The U.S. Congress needs to approve the White House’s request for aid to Ukraine as soon as possible in order to prevent serious consequences for Ukraine’s defense, U.S. National Security Adviser Jake Sullivan said in a press briefing.
“Each week that passes, our ability to fully fund what we feel is necessary to give Ukraine the tools and capacities it needs to both defend its territory and continue to make advances, that gets harder and harder,” Sullivan told reporters.
“So, for us, the window is closing.”
Sullivan said President Joe Biden had submitted a funding request to Congress that included funding for Ukraine, Israel, and U.S. border security.
Republican lawmakers in the House of Representatives have stonewalled financial support for Ukraine, excluding additional military aid from their most recent proposed budget. If a budget agreement is not reached by Nov. 17, the U.S. once more faces a government shutdown.
The House passed a stopgap budget agreement on Sept. 30 to keep the government open another 45 days. That bill also excluded funds for Ukraine.
US House lawmakers overcame partisan animosity to pass a temporary government funding bill that greatly lowers the risk of a shutdown even as it delays fights over Ukraine aid, border policies and deep cuts to federal programs, Bloomberg informs.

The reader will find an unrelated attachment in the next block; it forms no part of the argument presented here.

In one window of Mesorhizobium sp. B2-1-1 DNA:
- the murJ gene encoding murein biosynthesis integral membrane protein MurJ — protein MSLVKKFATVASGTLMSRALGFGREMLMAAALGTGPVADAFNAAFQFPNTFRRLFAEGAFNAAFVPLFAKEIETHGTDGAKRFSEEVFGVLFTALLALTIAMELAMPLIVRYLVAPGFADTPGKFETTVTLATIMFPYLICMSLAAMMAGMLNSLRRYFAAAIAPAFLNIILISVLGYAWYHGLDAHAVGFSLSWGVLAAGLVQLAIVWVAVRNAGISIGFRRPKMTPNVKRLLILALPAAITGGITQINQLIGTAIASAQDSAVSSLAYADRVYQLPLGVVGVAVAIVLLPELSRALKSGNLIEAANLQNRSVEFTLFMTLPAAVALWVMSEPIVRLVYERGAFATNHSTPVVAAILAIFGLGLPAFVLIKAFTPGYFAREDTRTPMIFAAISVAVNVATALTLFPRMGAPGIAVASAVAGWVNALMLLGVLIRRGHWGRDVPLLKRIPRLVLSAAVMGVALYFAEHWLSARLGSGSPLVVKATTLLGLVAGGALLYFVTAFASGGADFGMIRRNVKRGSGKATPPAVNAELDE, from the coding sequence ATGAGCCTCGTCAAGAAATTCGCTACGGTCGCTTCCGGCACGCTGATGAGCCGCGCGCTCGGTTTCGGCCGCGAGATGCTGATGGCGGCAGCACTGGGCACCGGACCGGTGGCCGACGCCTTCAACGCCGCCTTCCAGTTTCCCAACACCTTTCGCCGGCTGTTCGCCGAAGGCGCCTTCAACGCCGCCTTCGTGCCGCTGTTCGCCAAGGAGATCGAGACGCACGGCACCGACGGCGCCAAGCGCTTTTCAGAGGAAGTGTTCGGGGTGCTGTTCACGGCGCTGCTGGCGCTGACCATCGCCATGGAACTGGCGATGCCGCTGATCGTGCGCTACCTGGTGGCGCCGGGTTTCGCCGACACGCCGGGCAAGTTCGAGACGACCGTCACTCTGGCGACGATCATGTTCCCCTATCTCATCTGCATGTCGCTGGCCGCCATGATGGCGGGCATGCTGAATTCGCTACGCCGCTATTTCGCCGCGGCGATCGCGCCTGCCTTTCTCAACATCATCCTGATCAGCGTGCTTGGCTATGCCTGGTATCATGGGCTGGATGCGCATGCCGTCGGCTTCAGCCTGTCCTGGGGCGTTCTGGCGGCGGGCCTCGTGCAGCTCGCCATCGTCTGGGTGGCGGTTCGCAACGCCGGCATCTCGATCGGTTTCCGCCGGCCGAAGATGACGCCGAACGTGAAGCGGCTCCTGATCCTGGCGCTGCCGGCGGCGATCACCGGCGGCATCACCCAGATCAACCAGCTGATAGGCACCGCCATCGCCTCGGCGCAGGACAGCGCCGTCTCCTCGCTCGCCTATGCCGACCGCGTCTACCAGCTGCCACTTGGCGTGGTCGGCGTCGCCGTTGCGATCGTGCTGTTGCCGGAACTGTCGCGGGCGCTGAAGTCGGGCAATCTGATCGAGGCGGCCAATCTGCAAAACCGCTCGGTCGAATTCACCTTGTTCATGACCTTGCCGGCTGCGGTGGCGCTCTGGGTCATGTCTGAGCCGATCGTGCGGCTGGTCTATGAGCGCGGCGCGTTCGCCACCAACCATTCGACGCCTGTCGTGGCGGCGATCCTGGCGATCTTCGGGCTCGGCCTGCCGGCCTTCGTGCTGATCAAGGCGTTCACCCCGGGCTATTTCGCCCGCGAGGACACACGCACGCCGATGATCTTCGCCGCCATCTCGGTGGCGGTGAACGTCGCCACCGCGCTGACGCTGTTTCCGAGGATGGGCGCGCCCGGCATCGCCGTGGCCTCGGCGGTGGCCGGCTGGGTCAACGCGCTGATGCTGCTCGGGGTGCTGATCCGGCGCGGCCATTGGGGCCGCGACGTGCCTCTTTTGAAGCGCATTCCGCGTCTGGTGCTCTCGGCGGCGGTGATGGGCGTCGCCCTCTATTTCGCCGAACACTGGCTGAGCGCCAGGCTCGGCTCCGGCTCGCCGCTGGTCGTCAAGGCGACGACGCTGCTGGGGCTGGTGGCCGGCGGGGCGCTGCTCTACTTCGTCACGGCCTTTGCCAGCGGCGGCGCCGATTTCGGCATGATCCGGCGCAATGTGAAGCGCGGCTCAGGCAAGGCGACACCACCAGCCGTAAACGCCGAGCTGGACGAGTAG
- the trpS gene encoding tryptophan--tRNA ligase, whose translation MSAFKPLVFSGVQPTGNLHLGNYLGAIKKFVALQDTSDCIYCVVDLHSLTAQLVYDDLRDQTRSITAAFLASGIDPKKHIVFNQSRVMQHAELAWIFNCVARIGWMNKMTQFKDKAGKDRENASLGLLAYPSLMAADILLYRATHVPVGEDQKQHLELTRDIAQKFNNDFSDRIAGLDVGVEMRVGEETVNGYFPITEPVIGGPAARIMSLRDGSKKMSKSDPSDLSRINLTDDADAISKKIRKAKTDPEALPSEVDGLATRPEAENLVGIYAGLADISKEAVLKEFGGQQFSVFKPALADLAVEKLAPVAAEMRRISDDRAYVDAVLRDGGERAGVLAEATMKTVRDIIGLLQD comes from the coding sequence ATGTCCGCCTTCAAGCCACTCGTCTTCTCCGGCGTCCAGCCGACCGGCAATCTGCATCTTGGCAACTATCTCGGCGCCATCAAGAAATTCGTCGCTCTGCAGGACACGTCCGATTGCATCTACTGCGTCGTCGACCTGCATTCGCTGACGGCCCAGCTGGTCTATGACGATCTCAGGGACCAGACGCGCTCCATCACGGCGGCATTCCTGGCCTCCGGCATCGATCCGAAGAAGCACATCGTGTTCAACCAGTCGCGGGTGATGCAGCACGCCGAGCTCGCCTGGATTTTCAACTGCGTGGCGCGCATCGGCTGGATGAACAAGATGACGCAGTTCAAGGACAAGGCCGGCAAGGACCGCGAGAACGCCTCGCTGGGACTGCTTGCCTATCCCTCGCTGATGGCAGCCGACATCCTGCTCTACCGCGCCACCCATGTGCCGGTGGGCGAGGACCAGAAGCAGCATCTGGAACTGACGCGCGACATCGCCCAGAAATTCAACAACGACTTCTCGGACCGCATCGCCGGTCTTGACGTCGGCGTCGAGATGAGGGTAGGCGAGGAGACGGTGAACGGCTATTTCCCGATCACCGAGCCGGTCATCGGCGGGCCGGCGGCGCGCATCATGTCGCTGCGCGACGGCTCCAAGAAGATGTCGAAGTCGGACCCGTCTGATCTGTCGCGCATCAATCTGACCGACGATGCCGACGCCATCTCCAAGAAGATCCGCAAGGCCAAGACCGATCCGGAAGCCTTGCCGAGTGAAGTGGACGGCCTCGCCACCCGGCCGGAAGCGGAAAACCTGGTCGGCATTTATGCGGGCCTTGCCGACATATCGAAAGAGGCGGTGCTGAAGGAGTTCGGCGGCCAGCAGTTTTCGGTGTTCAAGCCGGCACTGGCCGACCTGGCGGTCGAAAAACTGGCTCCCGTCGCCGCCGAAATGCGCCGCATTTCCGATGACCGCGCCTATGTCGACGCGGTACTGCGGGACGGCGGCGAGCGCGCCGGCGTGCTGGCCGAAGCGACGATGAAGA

The legislation now goes to the Senate where majority Democrats are expected to back it even though it doesn’t include Ukraine and Israel aid they support. Senate leaders will need the cooperation of all senators to overcome procedural hurdles and meet a late Friday evening deadline, when federal funding lapses.
Senate Majority Leader Chuck Schumer said in a statement on Tuesday night that he would work with his Republican counterpart, Mitch McConnell, “to pass this bipartisan extension of funding as soon as possible.”
And a White House official said President Joe Biden would sign the measure if it passes the Senate. The official added that Congress must now turn to full-year spending bills and approve assistance for Israel and Ukraine.
The White House had a harsh initial reaction to the measure, but later softened its stance.
The Johnson bill would fund some parts of the government through Jan. 19 and others through Feb. 2, setting up the possibility of yet another shutdown deadline on Groundhog Day.
The White House had requested over $61 billion in additional assistance for Ukraine as part of a nearly $106 billion overall package that includes funding for Israel, operations on the US-Mexico border, and bolstering allies in the Indo-Pacific.
Yet hardliners have resisted the fresh Ukraine aid. Johnson opposed the first tranche of Ukraine war aid in May 2022 but has said he now sees the assistance as a priority.
However, Johnson wants to tie money for Ukraine to Republican demands on border security. Such immigration changes, including reducing the right of migrants to seek asylum in the US, will be very tough to negotiate between the parties.
He said this will allow Republicans to pursue “real policy changes on the southern border, which we desperately need, to get proper oversight of additional Ukraine funding, if that materializes, and get Israel funded.”